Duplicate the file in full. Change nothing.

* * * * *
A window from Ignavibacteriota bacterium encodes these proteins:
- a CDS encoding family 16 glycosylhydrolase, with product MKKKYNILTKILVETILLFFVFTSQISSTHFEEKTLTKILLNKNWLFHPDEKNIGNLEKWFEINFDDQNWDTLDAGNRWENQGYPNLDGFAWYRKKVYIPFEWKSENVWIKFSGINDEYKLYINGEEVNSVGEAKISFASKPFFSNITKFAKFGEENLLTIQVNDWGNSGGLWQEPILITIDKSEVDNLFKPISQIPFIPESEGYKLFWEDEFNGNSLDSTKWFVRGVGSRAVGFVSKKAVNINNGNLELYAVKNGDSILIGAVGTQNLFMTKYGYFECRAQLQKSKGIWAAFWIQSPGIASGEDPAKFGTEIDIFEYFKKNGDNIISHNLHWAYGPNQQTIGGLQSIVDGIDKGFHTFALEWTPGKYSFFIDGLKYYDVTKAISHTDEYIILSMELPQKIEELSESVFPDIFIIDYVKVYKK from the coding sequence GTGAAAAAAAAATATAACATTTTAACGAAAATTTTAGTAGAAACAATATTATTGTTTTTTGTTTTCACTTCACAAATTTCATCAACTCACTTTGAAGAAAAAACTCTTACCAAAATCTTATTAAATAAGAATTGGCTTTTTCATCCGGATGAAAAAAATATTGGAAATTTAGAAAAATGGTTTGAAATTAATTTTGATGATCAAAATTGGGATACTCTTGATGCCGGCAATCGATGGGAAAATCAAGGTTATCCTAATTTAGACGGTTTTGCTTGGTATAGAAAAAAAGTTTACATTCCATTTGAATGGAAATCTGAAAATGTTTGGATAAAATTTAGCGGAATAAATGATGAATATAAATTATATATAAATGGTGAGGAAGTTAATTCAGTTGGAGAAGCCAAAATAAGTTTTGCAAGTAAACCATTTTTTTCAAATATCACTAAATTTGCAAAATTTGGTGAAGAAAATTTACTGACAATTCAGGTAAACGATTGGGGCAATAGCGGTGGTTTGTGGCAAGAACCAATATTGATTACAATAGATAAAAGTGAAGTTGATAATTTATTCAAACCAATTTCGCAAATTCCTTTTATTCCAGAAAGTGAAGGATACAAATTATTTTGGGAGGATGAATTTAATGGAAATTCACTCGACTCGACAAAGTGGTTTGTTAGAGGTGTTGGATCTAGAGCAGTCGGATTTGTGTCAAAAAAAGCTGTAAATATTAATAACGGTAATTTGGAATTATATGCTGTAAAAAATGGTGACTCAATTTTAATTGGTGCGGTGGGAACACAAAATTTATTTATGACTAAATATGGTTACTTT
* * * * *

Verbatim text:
A window from Ignavibacteriota bacterium encodes these proteins:
- a CDS encoding family 16 glycosylhydrolase, with product MKKKYNILTKILVETILLFFVFTSQISSTHFEEKTLTKILLNKNWLFHPDEKNIGNLEKWFEINFDDQNWDTLDAGNRWENQGYPNLDGFAWYRKKVYIPFEWKSENVWIKFSGINDEYKLYINGEEVNSVGEAKISFASKPFFSNITKFAKFGEENLLTIQVNDWGNSGGLWQEPILITIDKSEVDNLFKPISQIPFIPESEGYKLFWEDEFNGNSLDSTKWFVRGVGSRAVGFVSKKAVNINNGNLELYAVKNGDSILIGAVGTQNLFMTKYGYFECRAQLQKSKGIWAAFWIQSPGIASGEDPAKFGTEIDIFEYFKKNGDNIISHNLHWAYGPNQQTIGGLQSIVDGIDKGFHTFALEWTPGKYSFFIDGLKYYDVTKAISHTDEYIILSMELPQKIEELSESVFPDIFIIDYVKVYKK from the coding sequence GTGAAAAAAAAATATAACATTTTAACGAAAATTTTAGTAGAAACAATATTATTGTTTTTTGTTTTCACTTCACAAATTTCATCAACTCACTTTGAAGAAAAAACTCTTACCAAAATCTTATTAAATAAGAATTGGCTTTTTCATCCGGATGAAAAAAATATTGGAAATTTAGAAAAATGGTTTGAAATTAATTTTGATGATCAAAATTGGGATACTCTTGATGCCGGCAATCGATGGGAAAATCAAGGTTATCCTAATTTAGACGGTTTTGCTTGGTATAGAAAAAAAGTTTACATTCCATTTGAATGGAAATCTGAAAATGTTTGGATAAAATTTAGCGGAATAAATGATGAATATAAATTATATATAAATGGTGAGGAAGTTAATTCAGTTGGAGAAGCCAAAATAAGTTTTGCAAGTAAACCATTTTTTTCAAATATCACTAAATTTGCAAAATTTGGTGAAGAAAATTTACTGACAATTCAGGTAAACGATTGGGGCAATAGCGGTGGTTTGTGGCAAGAACCAATATTGATTACAATAGATAAAAGTGAAGTTGATAATTTATTCAAACCAATTTCGCAAATTCCTTTTATTCCAGAAAGTGAAGGATACAAATTATTTTGGGAGGATGAATTTAATGGAAATTCACTCGACTCGACAAAGTGGTTTGTTAGAGGTGTTGGATCTAGAGCAGTCGGATTTGTGTCAAAAAAAGCTGTAAATATTAATAACGGTAATTTGGAATTATATGCTGTAAAAAATGGTGACTCAATTTTAATTGGTGCGGTGGGAACACAAAATTTATTTATGACTAAATATGGTTACTTT